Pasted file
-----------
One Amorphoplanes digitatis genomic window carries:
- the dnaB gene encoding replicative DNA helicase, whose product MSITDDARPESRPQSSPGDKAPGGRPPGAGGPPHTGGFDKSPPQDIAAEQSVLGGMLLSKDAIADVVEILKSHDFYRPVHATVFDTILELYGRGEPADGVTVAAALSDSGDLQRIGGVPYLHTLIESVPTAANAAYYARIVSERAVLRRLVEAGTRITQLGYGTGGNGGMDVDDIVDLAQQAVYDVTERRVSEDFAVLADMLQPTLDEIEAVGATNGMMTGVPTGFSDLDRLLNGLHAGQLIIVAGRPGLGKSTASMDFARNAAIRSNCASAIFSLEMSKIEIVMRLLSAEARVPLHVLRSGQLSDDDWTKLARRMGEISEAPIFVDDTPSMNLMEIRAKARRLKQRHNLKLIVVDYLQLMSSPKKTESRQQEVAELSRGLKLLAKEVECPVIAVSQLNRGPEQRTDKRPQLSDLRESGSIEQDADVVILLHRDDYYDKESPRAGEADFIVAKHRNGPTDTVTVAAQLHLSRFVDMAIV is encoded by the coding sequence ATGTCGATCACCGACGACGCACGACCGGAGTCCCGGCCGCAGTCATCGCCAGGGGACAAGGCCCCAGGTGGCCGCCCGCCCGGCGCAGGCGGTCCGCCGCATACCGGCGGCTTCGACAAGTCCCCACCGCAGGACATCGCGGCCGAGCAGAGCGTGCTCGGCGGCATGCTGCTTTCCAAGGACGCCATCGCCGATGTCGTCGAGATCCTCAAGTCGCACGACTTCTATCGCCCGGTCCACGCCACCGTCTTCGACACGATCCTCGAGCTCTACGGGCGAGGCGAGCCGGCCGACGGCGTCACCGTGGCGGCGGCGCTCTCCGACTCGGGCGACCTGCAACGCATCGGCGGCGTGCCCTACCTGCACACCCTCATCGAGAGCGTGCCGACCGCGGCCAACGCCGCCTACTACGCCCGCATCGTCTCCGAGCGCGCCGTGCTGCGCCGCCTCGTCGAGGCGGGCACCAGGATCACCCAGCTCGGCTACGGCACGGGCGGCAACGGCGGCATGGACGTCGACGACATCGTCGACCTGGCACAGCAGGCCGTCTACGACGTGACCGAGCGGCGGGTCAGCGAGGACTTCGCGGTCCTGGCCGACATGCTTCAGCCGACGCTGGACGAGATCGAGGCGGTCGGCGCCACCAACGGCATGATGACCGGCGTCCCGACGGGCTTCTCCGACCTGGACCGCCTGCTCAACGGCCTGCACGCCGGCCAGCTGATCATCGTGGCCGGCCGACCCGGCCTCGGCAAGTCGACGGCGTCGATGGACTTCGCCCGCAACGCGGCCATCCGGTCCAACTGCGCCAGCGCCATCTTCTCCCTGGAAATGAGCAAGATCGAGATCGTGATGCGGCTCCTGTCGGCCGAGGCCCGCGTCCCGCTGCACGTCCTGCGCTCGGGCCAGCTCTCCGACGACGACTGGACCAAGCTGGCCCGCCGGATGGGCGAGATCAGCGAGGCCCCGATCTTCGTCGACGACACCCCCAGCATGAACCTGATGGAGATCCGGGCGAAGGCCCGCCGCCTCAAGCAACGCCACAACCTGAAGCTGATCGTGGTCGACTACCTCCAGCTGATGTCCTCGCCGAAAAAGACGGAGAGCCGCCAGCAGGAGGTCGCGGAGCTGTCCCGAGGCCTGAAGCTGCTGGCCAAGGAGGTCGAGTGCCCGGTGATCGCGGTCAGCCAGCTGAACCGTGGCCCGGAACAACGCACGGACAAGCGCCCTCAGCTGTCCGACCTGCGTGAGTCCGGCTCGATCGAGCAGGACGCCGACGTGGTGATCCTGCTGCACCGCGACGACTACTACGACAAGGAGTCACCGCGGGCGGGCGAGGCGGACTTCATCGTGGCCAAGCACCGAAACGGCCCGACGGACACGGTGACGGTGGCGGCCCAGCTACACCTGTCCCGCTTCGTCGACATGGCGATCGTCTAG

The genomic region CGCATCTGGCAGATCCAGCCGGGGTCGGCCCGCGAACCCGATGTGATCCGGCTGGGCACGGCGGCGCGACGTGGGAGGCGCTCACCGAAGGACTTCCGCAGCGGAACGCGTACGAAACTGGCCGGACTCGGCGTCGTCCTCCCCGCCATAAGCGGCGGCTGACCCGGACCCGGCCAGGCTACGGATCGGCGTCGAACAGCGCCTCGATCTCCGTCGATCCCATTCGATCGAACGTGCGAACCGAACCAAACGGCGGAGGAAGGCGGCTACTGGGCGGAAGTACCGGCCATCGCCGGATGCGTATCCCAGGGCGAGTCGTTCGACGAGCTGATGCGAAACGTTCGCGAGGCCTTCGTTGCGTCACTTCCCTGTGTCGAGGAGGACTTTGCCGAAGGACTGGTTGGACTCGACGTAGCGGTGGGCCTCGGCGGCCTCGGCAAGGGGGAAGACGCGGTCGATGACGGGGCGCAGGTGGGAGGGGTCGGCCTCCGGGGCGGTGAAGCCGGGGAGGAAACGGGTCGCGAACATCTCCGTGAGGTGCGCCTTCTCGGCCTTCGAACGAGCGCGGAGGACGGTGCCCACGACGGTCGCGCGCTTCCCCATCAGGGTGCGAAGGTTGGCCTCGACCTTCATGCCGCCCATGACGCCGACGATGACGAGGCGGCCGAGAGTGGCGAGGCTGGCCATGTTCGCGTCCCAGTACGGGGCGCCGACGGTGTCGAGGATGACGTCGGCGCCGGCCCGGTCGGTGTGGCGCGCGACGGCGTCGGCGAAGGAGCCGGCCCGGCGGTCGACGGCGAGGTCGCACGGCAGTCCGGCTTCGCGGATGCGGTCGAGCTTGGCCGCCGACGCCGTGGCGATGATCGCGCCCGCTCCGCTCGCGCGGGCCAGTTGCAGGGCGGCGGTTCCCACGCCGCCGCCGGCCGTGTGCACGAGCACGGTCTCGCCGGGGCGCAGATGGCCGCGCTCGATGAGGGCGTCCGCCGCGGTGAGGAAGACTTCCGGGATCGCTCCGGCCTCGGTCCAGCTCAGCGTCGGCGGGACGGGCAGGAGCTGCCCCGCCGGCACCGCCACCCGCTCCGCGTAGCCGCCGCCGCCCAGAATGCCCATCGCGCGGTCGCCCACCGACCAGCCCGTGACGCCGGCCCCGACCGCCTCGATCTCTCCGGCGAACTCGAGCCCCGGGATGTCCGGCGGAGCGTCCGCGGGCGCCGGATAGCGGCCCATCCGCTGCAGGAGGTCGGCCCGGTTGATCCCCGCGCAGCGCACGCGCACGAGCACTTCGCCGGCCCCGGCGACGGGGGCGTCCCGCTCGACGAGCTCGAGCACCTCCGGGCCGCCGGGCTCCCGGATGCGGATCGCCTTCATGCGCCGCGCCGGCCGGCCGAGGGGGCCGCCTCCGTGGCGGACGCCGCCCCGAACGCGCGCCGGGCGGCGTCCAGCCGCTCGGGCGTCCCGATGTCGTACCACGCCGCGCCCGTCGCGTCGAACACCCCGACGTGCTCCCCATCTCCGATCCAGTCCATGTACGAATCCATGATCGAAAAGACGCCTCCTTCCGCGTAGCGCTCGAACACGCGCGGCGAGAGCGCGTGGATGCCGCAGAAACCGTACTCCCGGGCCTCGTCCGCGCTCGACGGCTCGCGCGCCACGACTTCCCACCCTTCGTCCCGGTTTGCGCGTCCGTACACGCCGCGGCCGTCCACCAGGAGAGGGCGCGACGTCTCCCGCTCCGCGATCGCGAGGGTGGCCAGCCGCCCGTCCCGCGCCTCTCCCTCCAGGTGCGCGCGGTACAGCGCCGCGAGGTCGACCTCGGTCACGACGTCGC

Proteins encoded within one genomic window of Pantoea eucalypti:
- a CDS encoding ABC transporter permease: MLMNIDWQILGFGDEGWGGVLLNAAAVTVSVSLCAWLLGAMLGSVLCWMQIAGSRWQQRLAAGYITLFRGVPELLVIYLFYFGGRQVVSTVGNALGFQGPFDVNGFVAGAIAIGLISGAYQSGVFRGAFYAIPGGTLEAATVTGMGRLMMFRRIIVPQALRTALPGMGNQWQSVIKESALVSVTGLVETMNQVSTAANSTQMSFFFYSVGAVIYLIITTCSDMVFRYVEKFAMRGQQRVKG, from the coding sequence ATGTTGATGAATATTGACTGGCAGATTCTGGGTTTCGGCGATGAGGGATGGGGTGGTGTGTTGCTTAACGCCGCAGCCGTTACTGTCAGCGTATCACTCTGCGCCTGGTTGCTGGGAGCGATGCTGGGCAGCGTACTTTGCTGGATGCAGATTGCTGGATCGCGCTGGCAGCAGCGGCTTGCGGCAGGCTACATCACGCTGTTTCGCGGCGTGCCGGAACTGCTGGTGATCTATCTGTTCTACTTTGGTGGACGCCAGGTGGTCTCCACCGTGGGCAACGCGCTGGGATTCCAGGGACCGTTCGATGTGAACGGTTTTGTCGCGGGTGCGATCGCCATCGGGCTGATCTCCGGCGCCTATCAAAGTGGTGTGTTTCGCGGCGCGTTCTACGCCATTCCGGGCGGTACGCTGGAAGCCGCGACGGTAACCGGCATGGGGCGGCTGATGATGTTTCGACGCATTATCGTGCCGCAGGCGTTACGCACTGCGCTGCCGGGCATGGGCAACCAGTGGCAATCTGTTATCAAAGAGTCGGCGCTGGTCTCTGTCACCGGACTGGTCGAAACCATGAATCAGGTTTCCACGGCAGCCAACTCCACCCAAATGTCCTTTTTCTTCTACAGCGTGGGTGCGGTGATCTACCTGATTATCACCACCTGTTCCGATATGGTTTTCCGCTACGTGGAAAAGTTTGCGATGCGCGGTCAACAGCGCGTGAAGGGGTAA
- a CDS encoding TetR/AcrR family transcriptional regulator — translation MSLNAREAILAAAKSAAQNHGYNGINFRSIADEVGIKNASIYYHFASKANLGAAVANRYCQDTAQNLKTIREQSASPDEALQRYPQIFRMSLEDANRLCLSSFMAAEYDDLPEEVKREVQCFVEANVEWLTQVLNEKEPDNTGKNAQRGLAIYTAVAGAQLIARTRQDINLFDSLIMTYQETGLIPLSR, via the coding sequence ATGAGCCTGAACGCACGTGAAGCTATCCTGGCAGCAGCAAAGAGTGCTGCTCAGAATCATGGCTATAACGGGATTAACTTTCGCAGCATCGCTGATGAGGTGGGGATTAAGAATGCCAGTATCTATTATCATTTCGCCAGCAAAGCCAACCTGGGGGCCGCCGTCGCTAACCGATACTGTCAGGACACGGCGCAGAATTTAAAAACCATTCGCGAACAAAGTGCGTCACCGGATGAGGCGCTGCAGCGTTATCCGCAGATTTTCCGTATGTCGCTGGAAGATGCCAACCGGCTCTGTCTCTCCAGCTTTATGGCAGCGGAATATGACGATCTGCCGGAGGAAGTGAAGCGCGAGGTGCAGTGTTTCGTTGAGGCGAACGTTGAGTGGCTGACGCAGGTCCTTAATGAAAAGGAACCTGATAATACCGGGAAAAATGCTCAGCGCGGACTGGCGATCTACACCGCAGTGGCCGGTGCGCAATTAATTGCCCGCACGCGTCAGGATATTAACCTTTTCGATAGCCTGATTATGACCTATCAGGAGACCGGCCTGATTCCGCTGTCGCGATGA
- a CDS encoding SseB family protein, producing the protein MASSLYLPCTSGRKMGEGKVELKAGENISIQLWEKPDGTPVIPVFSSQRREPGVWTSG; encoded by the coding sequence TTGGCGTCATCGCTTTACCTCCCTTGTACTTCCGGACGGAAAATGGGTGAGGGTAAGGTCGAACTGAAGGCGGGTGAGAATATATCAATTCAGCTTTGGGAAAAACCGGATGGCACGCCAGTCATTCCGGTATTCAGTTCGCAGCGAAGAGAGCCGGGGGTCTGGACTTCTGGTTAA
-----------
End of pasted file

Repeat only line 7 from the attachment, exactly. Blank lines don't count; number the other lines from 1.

- a CDS encoding SseB family protein, producing the protein MASSLYLPCTSGRKMGEGKVELKAGENISIQLWEKPDGTPVIPVFSSQRREPGVWTSG; encoded by the coding sequence TTGGCGTCATCGCTTTACCTCCCTTGTACTTCCGGACGGAAAATGGGTGAGGGTAAGGTCGAACTGAAGGCGGGTGAGAATATATCAATTCAGCTTTGGGAAAAACCGGATGGCACGCCAGTCATTCCGGTATTCAGTTCGCAGCGAAGAGAGCCGGGGGTCTGGACTTCTGGTTAA